It is not uncommon for people who are new to motion seating to need a bit of a “breaking in” period to adjust from their normal sedentary sitting to active motion sitting. Some comments we hear from “newbie” swopper users include feeling tired, out of balance and just plain uncoordinated on their new chair.
Think about it … you are going from sitting stationary most of the day, to suddenly bouncing, tilting and swaying. That can be a big adjustment for your muscles that have gotten used to sitting still.
The good news is the body is very adaptable and in no time swopper users go from feeling clumsy to feeling energized, athletic and revived. Here are some tips for getting through this transition period.
1. Transition slowly over time. Don’t feel like you need to immediately start swopping all day. It’s perfectly acceptable to slowly ease into the amount of movement you’re doing in a day. Try two hours swopping and then an hour in a stationary chair. This rotation back and forth will give your body an appropriate break from your newfound motion.
2. Adjust the chair settings to limit movement range. The swopper has two ways to adjust settings to limit movement at first. There is a cap on the bottom of the middle post. If you turn the chair upside down and twist this to control the amount of side to side tension.
There is also a plastic piece on the center column that twists around the column that controls the amount of bounce tension. In the beginning it is best to have a low tension on the bounce and less side to side tension. This will enable you to not use too much energy to bounce up and down & side to side, keeping you more upright.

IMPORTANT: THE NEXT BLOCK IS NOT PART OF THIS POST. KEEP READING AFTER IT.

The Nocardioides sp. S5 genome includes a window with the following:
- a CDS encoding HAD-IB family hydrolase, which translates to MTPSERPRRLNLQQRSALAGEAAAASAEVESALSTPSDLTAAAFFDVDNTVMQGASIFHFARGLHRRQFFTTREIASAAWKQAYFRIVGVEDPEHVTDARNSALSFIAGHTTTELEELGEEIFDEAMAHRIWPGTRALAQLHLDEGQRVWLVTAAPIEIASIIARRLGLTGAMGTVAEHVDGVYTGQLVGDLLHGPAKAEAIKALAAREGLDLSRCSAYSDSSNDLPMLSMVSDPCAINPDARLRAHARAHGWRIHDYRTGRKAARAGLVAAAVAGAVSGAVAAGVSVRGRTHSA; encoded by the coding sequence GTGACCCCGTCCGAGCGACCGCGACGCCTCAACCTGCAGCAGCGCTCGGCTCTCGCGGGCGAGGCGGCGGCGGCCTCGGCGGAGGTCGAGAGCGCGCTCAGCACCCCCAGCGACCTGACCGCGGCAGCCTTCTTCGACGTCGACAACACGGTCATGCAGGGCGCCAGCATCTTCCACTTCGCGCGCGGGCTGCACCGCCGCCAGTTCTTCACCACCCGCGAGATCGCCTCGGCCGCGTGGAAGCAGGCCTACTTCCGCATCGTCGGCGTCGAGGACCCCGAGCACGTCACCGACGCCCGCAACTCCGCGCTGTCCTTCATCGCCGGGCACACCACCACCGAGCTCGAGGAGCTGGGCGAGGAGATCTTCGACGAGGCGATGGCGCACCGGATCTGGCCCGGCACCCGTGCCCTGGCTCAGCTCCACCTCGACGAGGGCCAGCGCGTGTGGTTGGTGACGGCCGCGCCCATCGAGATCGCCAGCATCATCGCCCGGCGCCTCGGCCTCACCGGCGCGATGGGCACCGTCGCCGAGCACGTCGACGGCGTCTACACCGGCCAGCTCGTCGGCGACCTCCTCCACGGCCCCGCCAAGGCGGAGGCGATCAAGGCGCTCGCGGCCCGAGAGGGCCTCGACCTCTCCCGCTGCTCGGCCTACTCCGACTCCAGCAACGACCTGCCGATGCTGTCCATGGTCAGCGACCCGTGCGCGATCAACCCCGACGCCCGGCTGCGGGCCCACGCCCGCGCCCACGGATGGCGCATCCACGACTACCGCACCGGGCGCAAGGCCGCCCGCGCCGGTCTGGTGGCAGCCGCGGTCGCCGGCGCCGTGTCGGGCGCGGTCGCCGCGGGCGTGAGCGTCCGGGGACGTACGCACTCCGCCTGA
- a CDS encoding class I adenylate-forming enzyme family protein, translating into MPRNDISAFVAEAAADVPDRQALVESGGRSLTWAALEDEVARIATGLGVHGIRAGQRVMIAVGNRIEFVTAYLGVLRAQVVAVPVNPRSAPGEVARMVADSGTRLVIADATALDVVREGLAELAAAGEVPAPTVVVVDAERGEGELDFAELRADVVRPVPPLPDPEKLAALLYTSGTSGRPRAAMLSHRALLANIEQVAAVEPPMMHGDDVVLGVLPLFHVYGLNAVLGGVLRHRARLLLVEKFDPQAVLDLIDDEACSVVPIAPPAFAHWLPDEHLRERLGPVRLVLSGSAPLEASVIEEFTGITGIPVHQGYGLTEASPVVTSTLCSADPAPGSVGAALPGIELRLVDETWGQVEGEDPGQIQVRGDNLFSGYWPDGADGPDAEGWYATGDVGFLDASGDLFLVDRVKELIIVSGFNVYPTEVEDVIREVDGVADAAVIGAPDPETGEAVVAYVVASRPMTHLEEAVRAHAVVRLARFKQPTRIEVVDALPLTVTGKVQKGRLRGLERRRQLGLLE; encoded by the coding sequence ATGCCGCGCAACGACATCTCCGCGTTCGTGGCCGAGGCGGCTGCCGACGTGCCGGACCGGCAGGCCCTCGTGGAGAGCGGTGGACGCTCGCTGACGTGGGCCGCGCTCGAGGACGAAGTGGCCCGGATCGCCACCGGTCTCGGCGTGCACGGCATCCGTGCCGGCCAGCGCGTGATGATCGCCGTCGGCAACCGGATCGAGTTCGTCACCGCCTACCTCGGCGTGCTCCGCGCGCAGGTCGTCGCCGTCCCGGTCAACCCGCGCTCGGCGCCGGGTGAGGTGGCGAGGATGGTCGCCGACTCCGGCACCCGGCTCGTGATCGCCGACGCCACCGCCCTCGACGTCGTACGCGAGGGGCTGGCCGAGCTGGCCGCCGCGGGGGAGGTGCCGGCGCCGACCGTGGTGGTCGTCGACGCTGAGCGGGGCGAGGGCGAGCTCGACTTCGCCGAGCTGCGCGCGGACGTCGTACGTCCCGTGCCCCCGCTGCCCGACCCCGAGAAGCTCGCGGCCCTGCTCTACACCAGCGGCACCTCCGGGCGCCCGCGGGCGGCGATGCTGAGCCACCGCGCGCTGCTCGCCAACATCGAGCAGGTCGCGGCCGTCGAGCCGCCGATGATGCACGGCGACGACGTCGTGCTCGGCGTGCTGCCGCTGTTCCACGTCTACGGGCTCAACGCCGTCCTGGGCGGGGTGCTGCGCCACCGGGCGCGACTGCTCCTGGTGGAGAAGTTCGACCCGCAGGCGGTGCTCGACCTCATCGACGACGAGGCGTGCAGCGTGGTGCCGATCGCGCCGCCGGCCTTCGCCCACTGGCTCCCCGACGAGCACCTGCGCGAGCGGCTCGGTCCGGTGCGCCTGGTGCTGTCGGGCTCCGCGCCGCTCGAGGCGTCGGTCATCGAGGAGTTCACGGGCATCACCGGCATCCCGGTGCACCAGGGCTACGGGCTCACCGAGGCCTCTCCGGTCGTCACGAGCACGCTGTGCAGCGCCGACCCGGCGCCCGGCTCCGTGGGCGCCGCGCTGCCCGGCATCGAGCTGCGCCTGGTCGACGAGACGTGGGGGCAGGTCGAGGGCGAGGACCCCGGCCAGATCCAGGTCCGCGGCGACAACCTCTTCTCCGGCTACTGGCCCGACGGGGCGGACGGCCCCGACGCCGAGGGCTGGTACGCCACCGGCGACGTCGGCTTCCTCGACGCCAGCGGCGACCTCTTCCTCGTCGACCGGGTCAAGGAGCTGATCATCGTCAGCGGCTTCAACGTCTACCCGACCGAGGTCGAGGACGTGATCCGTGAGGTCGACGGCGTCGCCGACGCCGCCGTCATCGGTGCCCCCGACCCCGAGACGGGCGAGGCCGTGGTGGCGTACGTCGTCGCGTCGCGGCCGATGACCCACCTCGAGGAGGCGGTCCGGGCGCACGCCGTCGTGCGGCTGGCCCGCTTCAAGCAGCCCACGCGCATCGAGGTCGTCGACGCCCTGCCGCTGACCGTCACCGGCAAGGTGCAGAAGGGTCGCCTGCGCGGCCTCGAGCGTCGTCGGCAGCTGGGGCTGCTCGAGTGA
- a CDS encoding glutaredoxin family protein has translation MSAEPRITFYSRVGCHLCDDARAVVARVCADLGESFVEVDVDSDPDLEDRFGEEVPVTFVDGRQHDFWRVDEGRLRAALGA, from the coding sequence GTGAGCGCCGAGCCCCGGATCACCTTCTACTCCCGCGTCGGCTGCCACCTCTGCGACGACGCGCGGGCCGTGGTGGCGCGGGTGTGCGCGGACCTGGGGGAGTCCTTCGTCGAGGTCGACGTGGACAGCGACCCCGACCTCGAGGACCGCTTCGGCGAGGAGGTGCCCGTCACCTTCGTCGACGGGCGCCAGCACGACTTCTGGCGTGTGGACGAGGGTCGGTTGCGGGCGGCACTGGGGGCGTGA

3. Listen to your body. Pay attention to cues and prompts that motivate you to move, stretch or sit still. It’s surprising how many of us have a disconnection to our bodies. Swopper and active sitting prompts a lot more communication between the body and the brain. For some this can be a new introduction to an old friend and it may take time again to reestablish that relationship and feel comfortable with it.
4. Make a commitment. Active seating is a new way of life in the office. It is about shaking it up and committing to motion vs. stagnant sitting. It is not about rigorous exercise, but the cumulative effect of moving all day vs. very little movement. By committing to this new healthy way of sitting, you’ll be doing yourself a favor in the long run.
5. Allow your brain to adjust. If you have been sedentarily sitting for a long period, your muscle (and your brain is a muscle) has memory and gets used to this position and the feeling and state that surrounds it. If you abruptly disrupt this state you change everything and you change it quickly. This creates muscle confusion allowing for a new state to emerge. These are good things and show that the body is evolving to a new way of sitting and feeling creating a sense of new normal.
Changing the way you sit all day may take time to adjust to. The good news is that this adjustment period is typically short (a few weeks) and if you follow the tips above, you can limit any discomfort. With time, you’ll begin to feel at ease on your swopper and we guarantee you won’t ever look back.